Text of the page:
Skip to main content
Performing Art
Arts and Entertainment Thursday, Dec. 31, 2009 8 years ago

Silver Screen Sensations


This film is probably best known for having been Heath Ledger’s last film (he died while working on it in January 2008). Fable, fantasy and tragedy, it’s the story of an ancient guru (Christopher Plummer) whose traveling show tours London and offers audience members life-altering choices. Director Terry Gilliam was fortunate to have Ledger’s friends — Johnny Depp, Jude Law and Colin Farrell take over his role in the film. The end result is said to be flawless.

Jeff Bridges always delivers the goods. In this country-and-Western musical road trip, Bridges plays Bad Blake, an aging alcoholic country musician with four marriages under his belt. During a gig in Santa Fe, N.M., he hooks up with 20-something Jean Craddock (Maggie Gyllenhaal). Will love give a down-and-out loser a new lease on life? Can “the Dude” belt out a song? Could Bridges possibly nab that elusive Oscar? Also starring are the great Robert Duvall and darlin’ Colin Farrell.

Robert Downey Jr. revives Sir Arthur Conan Doyle’s beloved British sleuth; Guy Ritchie directs. Together, with trusty sidekick Dr. Watson (Jude Law), they unravel a plot destined to threaten all of England. Rachel McAdams plays a con woman vying for Holmes’ attention — a great deal of which seems to be directed at Watson. We’ll see.

  Rumored to be “the most appealing star turn” of George Clooney’s career — the film now holds an impressive six Golden Globe nominations. Portraying a corporate downsizer who frequently flies to deliver the bad news, Clooney’s character loves his work. That existence is threatened when a young upstart develops terminating techniques via video conferencing. His love interest, played by Vera Farmiga (who held her own in “The Departed”), shares his addiction for elite status. It’s directed by the genius responsible for “Juno,” Jason Reitman.


Peter Jackson directs Alice Sebold’s bestseller about a young girl who is raped and murdered. Saoirse Ronan (“Atonement”) plays the victim as well as the narrator of the aftermath from heaven. Stanley Tucci as the monster who commits the atrocity looks chillingly creepy in the trailer. Rachel Weisz and Mark Wahlberg portray the tortured parents in this haunting mystery/drama.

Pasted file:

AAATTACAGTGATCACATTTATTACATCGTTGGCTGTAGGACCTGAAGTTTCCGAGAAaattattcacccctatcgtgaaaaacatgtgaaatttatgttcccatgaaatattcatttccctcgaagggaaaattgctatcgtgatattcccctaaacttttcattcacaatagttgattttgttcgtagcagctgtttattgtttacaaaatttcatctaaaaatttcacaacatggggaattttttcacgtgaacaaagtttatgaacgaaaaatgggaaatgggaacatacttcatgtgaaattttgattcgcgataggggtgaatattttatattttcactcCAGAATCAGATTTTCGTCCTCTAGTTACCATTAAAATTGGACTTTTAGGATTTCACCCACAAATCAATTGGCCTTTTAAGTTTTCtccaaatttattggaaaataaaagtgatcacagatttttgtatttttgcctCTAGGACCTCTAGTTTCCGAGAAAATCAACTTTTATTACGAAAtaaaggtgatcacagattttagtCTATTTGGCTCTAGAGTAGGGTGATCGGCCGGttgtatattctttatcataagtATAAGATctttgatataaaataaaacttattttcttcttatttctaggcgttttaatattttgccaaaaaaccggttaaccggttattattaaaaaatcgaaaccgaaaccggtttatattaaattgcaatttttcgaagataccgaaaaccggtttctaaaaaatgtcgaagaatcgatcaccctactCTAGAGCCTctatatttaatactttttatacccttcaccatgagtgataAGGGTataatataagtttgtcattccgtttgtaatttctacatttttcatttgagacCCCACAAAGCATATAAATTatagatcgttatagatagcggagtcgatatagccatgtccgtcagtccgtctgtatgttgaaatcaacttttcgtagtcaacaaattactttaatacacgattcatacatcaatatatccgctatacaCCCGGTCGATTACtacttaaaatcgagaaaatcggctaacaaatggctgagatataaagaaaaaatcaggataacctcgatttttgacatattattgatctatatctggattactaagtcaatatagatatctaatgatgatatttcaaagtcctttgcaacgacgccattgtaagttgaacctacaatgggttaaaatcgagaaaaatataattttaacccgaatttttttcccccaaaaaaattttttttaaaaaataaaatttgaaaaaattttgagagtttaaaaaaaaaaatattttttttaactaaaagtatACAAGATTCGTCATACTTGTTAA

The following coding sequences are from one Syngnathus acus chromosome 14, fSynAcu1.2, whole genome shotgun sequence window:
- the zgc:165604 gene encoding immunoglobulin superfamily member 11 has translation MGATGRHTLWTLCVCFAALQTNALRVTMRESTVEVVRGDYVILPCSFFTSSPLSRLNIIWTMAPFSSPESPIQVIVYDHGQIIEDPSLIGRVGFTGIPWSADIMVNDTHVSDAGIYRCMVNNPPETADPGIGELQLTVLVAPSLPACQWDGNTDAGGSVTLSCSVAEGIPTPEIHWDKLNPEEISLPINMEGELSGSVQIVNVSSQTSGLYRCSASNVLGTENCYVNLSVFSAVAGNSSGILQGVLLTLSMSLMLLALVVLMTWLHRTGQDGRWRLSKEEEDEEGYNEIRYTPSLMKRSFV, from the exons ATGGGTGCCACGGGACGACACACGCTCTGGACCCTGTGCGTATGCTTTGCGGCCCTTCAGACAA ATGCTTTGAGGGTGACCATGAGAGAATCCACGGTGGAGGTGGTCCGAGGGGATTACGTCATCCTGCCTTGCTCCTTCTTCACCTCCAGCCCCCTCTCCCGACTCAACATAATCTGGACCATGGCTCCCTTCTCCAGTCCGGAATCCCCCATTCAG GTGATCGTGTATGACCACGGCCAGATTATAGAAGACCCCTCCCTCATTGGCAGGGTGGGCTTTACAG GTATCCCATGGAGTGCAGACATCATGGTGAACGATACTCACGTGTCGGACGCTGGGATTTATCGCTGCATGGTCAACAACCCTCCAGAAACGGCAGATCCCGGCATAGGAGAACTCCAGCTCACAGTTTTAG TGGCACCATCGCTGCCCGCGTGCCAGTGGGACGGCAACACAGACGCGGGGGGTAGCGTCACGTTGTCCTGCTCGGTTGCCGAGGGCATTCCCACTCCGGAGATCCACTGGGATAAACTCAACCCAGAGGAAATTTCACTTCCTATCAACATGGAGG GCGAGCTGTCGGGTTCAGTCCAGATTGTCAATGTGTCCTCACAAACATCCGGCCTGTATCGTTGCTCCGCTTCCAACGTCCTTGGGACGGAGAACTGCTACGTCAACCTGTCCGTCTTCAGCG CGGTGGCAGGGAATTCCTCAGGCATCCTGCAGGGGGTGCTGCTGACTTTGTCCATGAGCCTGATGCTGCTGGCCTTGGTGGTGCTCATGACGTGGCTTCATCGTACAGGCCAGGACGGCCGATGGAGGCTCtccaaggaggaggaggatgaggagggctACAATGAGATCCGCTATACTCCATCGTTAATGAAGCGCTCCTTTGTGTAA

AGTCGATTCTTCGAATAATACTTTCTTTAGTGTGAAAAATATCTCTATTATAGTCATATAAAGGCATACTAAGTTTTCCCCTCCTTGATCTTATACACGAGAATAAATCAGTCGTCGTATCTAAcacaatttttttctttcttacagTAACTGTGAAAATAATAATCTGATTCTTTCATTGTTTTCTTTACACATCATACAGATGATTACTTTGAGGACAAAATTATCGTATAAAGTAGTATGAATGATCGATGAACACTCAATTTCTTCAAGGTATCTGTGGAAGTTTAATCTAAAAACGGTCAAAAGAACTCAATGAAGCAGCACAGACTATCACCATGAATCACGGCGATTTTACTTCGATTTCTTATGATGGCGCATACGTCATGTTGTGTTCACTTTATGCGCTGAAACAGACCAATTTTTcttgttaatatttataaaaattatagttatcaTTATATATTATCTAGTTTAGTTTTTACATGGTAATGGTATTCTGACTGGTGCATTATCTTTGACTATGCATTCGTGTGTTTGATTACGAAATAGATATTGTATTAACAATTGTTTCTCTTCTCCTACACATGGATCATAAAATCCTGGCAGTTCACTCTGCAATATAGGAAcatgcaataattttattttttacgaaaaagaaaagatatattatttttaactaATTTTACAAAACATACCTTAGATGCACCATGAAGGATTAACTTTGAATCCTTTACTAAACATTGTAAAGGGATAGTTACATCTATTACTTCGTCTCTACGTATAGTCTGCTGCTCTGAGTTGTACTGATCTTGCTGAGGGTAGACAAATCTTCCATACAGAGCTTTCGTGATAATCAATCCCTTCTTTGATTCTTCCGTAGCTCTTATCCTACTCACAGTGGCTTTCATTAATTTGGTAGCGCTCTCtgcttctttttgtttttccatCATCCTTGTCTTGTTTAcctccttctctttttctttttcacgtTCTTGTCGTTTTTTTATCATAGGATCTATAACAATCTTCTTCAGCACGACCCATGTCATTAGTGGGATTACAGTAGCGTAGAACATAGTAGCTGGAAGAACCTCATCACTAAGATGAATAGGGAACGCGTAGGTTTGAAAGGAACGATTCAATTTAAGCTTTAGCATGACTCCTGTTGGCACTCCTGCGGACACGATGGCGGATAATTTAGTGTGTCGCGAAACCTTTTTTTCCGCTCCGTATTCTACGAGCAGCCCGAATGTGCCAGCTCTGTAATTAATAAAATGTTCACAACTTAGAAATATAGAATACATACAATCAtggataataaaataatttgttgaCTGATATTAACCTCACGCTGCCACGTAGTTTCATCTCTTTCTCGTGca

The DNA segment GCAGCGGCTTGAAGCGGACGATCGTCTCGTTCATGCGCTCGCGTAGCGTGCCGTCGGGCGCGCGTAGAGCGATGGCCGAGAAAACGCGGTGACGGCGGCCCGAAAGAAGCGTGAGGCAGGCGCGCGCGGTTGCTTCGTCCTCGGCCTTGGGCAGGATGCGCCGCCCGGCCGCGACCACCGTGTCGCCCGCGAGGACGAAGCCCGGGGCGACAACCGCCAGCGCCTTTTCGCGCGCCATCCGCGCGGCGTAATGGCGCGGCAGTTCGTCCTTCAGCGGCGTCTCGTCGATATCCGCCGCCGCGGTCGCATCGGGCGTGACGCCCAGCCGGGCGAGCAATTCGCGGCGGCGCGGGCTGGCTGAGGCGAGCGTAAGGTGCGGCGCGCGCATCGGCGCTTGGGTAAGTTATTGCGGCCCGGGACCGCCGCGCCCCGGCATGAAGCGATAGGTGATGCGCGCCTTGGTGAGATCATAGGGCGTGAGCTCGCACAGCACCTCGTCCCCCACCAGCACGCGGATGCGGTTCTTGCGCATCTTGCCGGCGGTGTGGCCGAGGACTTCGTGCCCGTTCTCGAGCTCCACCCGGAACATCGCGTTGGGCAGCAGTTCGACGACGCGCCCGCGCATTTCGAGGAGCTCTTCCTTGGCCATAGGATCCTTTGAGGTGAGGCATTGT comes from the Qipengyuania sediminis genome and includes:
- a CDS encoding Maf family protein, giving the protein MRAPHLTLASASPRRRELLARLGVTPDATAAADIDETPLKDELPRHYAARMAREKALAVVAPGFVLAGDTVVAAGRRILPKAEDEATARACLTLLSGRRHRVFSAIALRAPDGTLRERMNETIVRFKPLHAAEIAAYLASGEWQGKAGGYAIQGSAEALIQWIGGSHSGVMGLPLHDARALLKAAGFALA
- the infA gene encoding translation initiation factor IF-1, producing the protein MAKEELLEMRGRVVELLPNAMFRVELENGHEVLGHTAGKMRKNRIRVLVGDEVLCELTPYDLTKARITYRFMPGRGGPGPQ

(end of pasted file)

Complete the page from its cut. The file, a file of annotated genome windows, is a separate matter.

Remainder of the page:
Renowned fashion designer Tom Ford directs his first film, and it’s receiving raves. Colin Firth plays an English professor attempting to settle his affairs before committing suicide after the death of his lover. A final dinner is arranged with his friend and former girlfriend played by Julianne Moore. One of his students is stalking him, but why? Is it love or admiration? Count on visually stunning attention to detail spattered with great acting.

I absolutely cannot wait to see this one. Meryl Streep gets to be her ex-husband’s mistress, her hubby being Alec Baldwin. He dumped her 10 years earlier for a much younger babe. Steve Martin complicates matters by falling for Streep’s character while she’s delighting in the affair. Director/writer Nancy Meyers (“Something’s Gotta Give”) is famous for scoring big time with middle-aged movie-goers. That’s me.

Rob Marshall (“Chicago”) directs Daniel Day-Lewis, Marion Cotillard, Penelope Cruz, Nicole Kidman, Judi Dench, Kate Hudson and Sophia Loren in a musical inspired by Fellini’s “8 1/2.” Who could resist an ensemble of such magnitude and formidable talent? Even if the film’s a disaster, the idea of watching Daniel Day-Lewis singing and dancing, frankly, sends shivers down my spine.

One of the most terrifying films that I ever saw was “Happy Games,” directed by Michael Haneke. In his new movie, strange and disturbing events are occurring in a small German village just prior to World War I. Part political, part psychological, the film explores vengeance and the ramifications it incurs. Haneke won a Palme d’Or for “Best Film” at Cannes this year.

Related Stories